Writing in the Washington Post (11/19/08), Paul Light is succinct as always offering the following three step prescription for restoring the federal service:

“First, Obama should speak directly to all 1.8 million federal employees about the need for action. George W. Bush mostly ignored the federal service. He made dozens of speeches to uniformed officers involved in the war on terrorism but never asked for sacrifice from federal employees as a whole. Interviewed in 2002, 65 percent of Defense Department civil servants said they felt a new sense of urgency after Sept. 11, 2001, while 35 percent of their colleagues in the domestic departments agreed.

Second, Obama should cut the number of political appointments at the top of government. He has promised to cut middle managers but needs to remember that between a quarter and two-fifths of the stultifying management layers in government are occupied by political appointees, including more than 2,000 that he will appoint without Senate confirmation. There are plenty of career senior executives who could fill these positions. Doing so would signal that bloat is bloat, even at the top of government.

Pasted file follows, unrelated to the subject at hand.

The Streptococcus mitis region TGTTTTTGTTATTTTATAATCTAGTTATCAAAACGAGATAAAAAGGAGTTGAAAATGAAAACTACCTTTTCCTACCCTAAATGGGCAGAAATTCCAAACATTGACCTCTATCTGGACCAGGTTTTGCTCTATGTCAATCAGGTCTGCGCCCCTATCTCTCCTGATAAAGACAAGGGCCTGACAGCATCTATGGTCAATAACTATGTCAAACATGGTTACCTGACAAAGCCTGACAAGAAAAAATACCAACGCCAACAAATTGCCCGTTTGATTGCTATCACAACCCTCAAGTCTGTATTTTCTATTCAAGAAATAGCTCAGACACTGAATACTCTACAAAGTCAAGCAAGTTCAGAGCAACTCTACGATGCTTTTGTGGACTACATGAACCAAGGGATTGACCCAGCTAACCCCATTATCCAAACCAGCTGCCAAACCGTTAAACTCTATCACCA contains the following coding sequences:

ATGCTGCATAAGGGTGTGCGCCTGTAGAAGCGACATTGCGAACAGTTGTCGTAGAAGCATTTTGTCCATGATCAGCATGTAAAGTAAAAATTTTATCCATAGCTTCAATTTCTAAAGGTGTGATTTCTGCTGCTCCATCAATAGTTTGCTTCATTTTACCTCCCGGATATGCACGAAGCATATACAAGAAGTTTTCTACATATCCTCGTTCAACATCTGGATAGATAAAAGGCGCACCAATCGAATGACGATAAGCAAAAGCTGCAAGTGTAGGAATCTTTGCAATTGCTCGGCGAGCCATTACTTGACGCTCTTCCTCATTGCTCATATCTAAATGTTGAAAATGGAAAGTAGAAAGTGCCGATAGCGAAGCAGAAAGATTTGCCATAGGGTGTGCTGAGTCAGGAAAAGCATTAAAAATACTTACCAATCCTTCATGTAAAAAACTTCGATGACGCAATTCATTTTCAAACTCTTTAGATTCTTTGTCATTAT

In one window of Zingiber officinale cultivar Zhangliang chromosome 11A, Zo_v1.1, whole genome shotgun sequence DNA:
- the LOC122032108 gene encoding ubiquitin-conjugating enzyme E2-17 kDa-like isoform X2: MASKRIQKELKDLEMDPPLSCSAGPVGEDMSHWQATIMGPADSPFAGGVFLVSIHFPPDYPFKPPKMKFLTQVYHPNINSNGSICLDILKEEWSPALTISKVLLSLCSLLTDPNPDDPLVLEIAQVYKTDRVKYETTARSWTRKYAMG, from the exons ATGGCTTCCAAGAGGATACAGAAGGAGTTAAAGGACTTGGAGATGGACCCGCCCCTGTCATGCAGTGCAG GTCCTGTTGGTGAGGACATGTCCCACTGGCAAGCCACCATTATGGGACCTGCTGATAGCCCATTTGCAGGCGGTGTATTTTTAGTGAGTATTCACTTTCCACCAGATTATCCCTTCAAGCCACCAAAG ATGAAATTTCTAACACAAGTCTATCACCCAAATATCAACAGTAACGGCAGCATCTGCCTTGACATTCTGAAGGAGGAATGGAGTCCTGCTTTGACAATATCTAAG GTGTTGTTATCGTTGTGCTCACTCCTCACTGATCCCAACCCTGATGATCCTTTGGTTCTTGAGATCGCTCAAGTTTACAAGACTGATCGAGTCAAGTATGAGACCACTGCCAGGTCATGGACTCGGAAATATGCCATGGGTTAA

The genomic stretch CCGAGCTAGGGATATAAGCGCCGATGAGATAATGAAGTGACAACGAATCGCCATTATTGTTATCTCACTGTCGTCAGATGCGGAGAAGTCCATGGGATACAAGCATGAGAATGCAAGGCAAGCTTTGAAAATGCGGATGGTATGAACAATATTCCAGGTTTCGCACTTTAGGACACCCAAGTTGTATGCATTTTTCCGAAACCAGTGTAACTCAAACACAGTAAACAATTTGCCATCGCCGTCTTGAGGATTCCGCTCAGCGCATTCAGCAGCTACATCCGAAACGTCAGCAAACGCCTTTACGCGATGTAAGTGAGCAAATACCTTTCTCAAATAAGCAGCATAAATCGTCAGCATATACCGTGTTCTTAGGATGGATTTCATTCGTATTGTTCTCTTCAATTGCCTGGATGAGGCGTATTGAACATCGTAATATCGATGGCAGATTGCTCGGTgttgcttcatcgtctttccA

Third, Obama should ask Congress for authority to hire at least 100,000 front-line servants for beleaguered agencies that no longer have enough staff to handle their responsibilities. The Food and Drug Administration needs enough inspectors to intercept counterfeit drugs and tainted produce; the Social Security Administration needs enough representatives to handle the surge in disability claims; the Internal Revenue Service needs enough agents to collect more than $300 billion in delinquent taxes. And they are hardly alone. Name a front-line agency — such as the Veterans Benefits Administration — and the shortages are palpable. They need new employees and fast.”

Also, the Washington Post’s Carol Leonnig, “Reviving a Dispirited Workforce” (11/17/08) examines claims of politicization in several agencies. She notes:

“In May, eight months before Bush was to leave the White House, half the administration’s top 250 political positions were vacant or filled by temporary appointees. The jobs left in limbo at that early stage included five of the seven senior Justice Department positions, two deputy secretary jobs at HUD overseeing public housing and community development, and a position of senior adviser to the Treasury secretary on economic policy.”